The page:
A 20-year obsession
- By: John Gierach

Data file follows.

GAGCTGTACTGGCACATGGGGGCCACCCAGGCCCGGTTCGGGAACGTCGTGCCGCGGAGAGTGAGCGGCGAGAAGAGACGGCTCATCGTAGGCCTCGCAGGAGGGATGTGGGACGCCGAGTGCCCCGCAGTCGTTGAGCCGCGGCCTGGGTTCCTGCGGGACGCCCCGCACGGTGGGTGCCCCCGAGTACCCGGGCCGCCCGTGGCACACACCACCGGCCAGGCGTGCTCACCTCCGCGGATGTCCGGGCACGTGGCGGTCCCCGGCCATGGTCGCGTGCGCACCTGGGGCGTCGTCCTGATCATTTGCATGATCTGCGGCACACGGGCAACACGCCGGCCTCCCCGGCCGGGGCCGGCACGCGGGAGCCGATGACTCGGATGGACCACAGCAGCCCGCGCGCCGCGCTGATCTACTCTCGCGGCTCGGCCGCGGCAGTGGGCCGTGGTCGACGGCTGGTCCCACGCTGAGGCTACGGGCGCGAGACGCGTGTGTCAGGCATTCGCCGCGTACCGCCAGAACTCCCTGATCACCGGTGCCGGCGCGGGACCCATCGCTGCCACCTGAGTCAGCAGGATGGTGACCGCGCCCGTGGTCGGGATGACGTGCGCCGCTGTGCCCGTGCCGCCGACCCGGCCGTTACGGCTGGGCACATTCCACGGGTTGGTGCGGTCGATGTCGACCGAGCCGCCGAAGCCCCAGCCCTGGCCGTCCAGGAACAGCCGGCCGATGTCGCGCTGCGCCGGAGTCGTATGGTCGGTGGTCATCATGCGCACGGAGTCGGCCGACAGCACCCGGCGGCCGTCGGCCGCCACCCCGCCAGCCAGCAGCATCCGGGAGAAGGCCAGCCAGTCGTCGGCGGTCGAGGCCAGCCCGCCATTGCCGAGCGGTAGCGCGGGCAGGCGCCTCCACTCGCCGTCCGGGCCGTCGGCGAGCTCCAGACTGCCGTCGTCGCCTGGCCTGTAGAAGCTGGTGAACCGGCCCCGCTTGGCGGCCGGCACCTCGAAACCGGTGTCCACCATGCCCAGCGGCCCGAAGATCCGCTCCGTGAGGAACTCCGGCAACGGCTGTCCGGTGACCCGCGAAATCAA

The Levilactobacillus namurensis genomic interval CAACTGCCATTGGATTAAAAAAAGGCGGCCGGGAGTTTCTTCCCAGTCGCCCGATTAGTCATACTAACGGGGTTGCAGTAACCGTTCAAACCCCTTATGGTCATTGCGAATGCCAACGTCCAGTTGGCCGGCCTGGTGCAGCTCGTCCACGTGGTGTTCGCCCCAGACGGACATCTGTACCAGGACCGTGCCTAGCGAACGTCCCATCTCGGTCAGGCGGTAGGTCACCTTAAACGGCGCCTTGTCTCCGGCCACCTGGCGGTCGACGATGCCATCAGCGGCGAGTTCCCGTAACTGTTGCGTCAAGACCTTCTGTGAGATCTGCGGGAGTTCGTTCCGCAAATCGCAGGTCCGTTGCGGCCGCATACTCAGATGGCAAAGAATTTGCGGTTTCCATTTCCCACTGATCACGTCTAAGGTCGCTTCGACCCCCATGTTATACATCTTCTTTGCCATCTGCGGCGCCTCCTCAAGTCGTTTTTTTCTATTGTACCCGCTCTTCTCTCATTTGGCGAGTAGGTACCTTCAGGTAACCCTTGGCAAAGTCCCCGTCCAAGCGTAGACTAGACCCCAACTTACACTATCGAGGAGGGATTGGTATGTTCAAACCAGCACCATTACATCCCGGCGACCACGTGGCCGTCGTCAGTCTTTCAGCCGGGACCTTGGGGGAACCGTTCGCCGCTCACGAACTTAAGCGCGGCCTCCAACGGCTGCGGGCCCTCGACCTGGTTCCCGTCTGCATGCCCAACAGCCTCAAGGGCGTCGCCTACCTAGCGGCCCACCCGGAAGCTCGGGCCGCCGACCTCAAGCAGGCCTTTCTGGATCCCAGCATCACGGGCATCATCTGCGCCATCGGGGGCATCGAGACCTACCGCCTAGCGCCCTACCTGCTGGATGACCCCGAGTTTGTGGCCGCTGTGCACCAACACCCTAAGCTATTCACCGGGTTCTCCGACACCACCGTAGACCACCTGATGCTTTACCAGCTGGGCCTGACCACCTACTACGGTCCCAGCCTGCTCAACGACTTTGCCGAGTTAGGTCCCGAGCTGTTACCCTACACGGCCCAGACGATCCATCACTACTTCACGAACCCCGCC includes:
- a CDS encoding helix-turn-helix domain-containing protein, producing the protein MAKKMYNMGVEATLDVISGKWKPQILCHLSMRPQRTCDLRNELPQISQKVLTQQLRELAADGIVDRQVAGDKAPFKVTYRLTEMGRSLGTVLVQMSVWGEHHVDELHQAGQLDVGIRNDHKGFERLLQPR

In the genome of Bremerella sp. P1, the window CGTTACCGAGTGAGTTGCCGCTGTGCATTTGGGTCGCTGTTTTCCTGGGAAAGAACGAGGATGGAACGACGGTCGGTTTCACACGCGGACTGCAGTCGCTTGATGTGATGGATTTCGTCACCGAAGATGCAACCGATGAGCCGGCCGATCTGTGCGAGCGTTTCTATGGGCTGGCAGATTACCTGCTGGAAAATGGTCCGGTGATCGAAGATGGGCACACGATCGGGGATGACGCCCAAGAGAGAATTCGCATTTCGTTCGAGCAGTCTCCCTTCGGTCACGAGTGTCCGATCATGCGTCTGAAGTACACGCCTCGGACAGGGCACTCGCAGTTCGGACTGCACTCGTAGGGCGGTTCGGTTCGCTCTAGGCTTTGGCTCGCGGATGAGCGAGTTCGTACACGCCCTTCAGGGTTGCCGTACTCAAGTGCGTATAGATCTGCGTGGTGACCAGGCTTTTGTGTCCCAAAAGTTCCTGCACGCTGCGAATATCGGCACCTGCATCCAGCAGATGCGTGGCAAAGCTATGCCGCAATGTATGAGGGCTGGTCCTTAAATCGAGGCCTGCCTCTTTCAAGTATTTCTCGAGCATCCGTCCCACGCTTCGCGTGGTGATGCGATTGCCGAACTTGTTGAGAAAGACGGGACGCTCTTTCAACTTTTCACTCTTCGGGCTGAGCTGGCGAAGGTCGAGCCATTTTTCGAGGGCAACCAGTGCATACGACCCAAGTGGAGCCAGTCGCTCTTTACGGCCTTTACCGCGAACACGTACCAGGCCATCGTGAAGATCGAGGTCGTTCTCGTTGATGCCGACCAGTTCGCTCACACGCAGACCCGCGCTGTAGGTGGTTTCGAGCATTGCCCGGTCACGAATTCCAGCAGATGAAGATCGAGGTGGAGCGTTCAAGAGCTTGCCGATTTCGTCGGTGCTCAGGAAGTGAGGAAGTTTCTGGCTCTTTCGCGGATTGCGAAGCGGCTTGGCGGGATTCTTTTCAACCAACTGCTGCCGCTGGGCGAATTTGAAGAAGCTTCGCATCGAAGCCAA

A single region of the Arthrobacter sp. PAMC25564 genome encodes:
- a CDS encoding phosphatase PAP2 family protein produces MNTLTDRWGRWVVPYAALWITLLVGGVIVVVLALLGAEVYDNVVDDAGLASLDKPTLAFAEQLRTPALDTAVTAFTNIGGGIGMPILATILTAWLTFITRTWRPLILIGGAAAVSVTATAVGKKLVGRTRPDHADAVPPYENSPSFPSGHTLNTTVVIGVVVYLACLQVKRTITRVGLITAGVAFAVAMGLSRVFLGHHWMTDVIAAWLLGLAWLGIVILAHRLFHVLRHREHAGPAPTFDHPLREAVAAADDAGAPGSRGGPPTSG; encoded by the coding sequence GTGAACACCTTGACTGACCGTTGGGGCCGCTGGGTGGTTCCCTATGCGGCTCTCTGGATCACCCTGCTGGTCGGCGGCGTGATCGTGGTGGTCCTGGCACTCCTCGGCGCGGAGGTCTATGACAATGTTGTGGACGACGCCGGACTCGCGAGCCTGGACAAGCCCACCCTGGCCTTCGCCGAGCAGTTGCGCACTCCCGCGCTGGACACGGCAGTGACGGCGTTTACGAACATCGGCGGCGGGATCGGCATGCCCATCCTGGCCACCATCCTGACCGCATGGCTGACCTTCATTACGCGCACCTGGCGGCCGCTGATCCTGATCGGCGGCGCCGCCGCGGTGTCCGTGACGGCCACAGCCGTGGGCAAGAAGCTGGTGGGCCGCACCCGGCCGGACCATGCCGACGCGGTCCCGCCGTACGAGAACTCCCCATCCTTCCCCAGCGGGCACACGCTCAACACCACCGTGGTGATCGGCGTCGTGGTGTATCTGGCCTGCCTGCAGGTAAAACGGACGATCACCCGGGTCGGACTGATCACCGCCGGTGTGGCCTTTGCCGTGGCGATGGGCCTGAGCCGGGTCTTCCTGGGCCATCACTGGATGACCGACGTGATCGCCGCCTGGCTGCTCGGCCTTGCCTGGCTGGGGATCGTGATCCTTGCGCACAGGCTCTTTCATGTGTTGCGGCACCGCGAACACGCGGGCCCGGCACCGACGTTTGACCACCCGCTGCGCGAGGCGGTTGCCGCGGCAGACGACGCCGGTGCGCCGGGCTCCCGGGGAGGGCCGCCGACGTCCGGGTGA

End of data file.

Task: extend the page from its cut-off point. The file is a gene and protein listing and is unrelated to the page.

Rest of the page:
My first glimpses of bull trout in British Columbia were like those of many other tourist fishermen. I started going to the Kootenay drainage to fish for westslope cutthroats about two decades ago, and although I was aware that there were big bull trout in those same rivers, I was still surprised to see ominously large shapes flash at some of the trout I was playing and downright shaken when one ate a 16-inch cutthroat right off my leader no more than an oar's length from the boat. The guide calmly said, "Bull trout.I said, "Holy s----t!" I could say that was the beginning of a fascination with these fish, but it was more gradual than that. I had immediately loved the westslope cutts of the region that, on a good day and with some luck, could crack 20 inches, and I stuck with them in the same way I stuck with the big brook trout in Labrador even after seeing much larger northern pike chasing them. If I remember right, I've made 14 trips to the same area in the past two decades. During that time the number of guides on some of the rivers has gone from none to dozens and the fly shops from zero to four or five although, amazingly, the cutthroat fishing is only slightly less magnificent now than it was 20 years ago. It was on some of those subsequent trips that I started fooling around with bull trout a little more seriously. The cutthroat fishing was often a little slow in the mornings before the water warmed up, so on long floats I took to fishing for bull trout before lunch and then switching to dry flies for the afternoon rise. I used weighted Double Bunny streamers on a stubby leader and a high-density sinking-tip line, casting ahead of the boat to the deepest tubs, mending line to sink the fly as we drifted down on it, then stripping it in with the halting, uneven twitches that mimic an injured bait fish. That incorporated the sum total of what I could glean about bull trout fishing from the guides and fishermen I'd talked to: big streamers as deep as you can get 'em in the deepest water. I tied my Double Bunnies on long-shank, size 4 hooks, but once you've seen a bull trout swallow a 16-inch cutthroat, you understand that you can't tie a fly that's too big to catch these things, although you can certainly tie one that's too big to cast. I caught a few fish, including some surprisingly large cutthroats and one fat bull trout that measured 26 inches and probably weighed six pounds-no more than a nice bull trout by local standards. The guide actually guessed it at eight pounds, but I'd fished with this guy before and knew that he tended to inflate numbers to pump up the clients: a forgivable bit of showmanship. As I said, there wasn't a lot of detailed information about fishing for bull trout and I wondered about that. If you were unaware of the sometimes complicated aesthetics of fly-fishing, you might assume that fishermen would naturally go after the biggest fish in the river. But I think the guides have rightly concluded that most of their clients would rather catch 15 or 20 cutthroats on dry flies than dredge streamers and sinking-tips all day for one or two bull trout. Also, a lot of visiting fishermen just aren't familiar with them. Bull trout were probably never widely distributed, but it's hard to tell for sure because for years they were commonly mistaken for Dolly Varden or arctic char. In fact it was only in the 1970's that bull trout were formally recognized as a separate species and not just a regional name for Dollys. Like many large predators, bull trout have been seriously beaten down over the years. Habitat destruction from commercial logging hasn't been kind to them and neither have dams. Bull trout have been known to make incredibly long spawning migrations (one biologist said in this way they're like inland steelhead) and for that they need the vast lengths of undammed river systems that have become increasingly rare. Fishing pressure has been hard on them too. Bull trout have the habit of staging at the mouths of small streams in late summer or fall before they run up to spawn, and when they're concentrated like that, they're easy pickings for greedy fishermen. It's probably this habit that gave them their scientific name. My Latin is a little rusty, but I'm pretty sure Salvelinus confluentus means something like "char of the confluence." As if all that weren't enough, bull trout were also once persecuted as undesirable varmints because they ate cutthroats, so they were commonly caught and thrown on the bank to rot. In some places there were even bounties on bull trout, but that was before fish managers began to ask themselves how the cutts had managed to co-exist with them in the millennia before humans showed up. In fact, there's a good argument that the large cutthroats in parts of British Columbia are there because hungry bull trout keep their numbers in check, which leaves more food for the survivors. Today you can still find bull trout in parts of five Western states (Montana, Idaho, Oregon, Washington and a thin sliver of northern Nevada) as well as much of Alberta and virtually all of British Columbia. But bull trout have been declared a threatened species here in the US. All the states where they're found, except Nevada, have a few selected waters where you can fish for them on a limited basis, but for the most part, if you catch a bull trout it had better be by accident and you had better release it. It's more or less the same story in Alberta where bull trout are "blue-listed"-roughly the equivalent of threatened status here in the States-but in BC their populations are large, healthy and widely enough distributed that, with the exception of some catch-and-release regulations and seasonal closures for spawning, you can pretty much fish for them wherever you can find them. It's probably not overstating the case too much to say that if you want to fish for bull trout without complications or too many pangs of conscience, you should go to British Columbia. On our last trip to BC, my friends Doug Powell, Vince Zounek and I decided to pass up the larger rivers and more accessible tributaries that had begun to see some traffic, if not actual crowds, in favor of a whole third tier of headwater streams we wanted to explore. Of course none of these were unfished, but some were the places where guides fished alone on their days off and others were streams the guides hadn't fished, but were curious about. Some of these guys were happy to have us do their scouting for them while they guided paying clients on more dependable water, so we had a four-wheel-drive rental car, a stack of maps and a longer list of spots than we'd ever get to. We were still happily fishing for cutthroats, but I'd put together a kit for bull trout: a sinking-tip line and a handful of streamers that were rough copies of a bull trout pattern a guide had given me a few years before. This guy wasn't exactly a bull trout specialist, but he was known to occasionally march intrepid clients miles up nameless, grizzly bear-infested headwater streams and come back with stories of big bull trout, at least some of which you sort of had to believe. His fly was red and black, six-inches-long and tied on a stainless steel saltwater hook. Mine were tied as copper tube flies for extra weight. I thought they'd do. I was told that even when you find a pod of bull trout, you shouldn't spend a lot of time on them. Once you get your drift right, they'll either bite or they won't, and if they won't, no amount of casting or fly changing will convince them to. Better to just reel in and move on, even though the deep, aquamarine-color pools bull trout prefer can be few and far between. One day we spent the better part of the morning looking for a particular stream, getting turned around and backtracking more than once because there were more logging roads on the ground than there were on the map. We stuck with it though, because the guy who'd tipped us to this said it could be good for bull trout as well as big cutts. By early afternoon when we finally found the stream, there was a smattering of Green Drake mayflies on the water and Doug and Vince caught some cutthroats on dry flies; not a lot of them, but they were all big, including a couple that went over 20 inches. I dredged my big streamer in the deepest holes I could find and was doing a lot more walking than casting. I missed one bull trout and had another on that I lost. Then I began to get the hang of it and landed two nice big ones. I'd promised myself that if I managed to get two of them, I'd quit on general principles. Two fish suggests that you actually figured something out and any more could seem greedy. And then I'd once talked to a bull trout biologist in Montana who described himself as one who "lies awake at night worrying about bull trout." One of the things that worried him, he said, was that as big and tough as bull trout seem, they don't stand up well to being caught and handled, so hooking mortality is higher than you'd expect: further evidence that as a numbers game, catch-and-release fishing isn't always as simple as it seems. Some of us eventually arrive at a concept of restraint through reason. Others just begin to notice that at the end of certain bang-up days, we're not as proud of ourselves as we expected to be. My best bull trout was one I hadn't spotted. There was a bottomless-looking bend pool along a cliff that I couldn't see into, but that was just what a bull trout fisherman is looking for. I cast the streamer into the plunge, mended it downstream a few times to sink the fly and began a slow, uneven retrieve. The strike was unremarkable-just a dull, heavy thunk-and the fight was all business with short, boring runs and ponderous head-shaking. Unfortunately, I hadn't thought this through very well. I'd made the cast from the inside of the bend, but it became obvious that to beach the fish I'd have to be downstream and on the outside. Simple enough except that to get to the other side I'd have to wade a steep, fast riffle with a deep slot in it. I was wading wet, in shorts, because it was a warm day, and by the time I got in thigh-deep my legs were going numb and I was one step from losing my footing in the current. I was deciding what to do next when Doug and Vince appeared on either side of me, grabbed me under the arms and dragged me across. We all tea-bagged in the channel, but when they set me down on the far bank I still had the fish on. (Tea-bagging, of course, is when you're wading wet and go in deep enough to dunk your groin in ice-cold stream water. It's a minor mishap resulting in nothing more than a sinking sensation and momentary shortness of breath.) The fish turned out to be a bull trout a little over 30 inches long and weighing somewhere around nine or 10 pounds. It was grayish olive overall with white-bordered fins, faint pinkish orange spots and just a hint of yellowish orange on the belly that would slowly brighten over the next month or so into full spawning colors. He was more handsome than beautiful and a nice big double-handful of fish. I unhooked him quickly and held him in the water facing into the current to revive him. The fish seemed to get his strength back quickly and when I loosened my grip, he shot off fast enough to splash water in my face. I thought he'd be OK.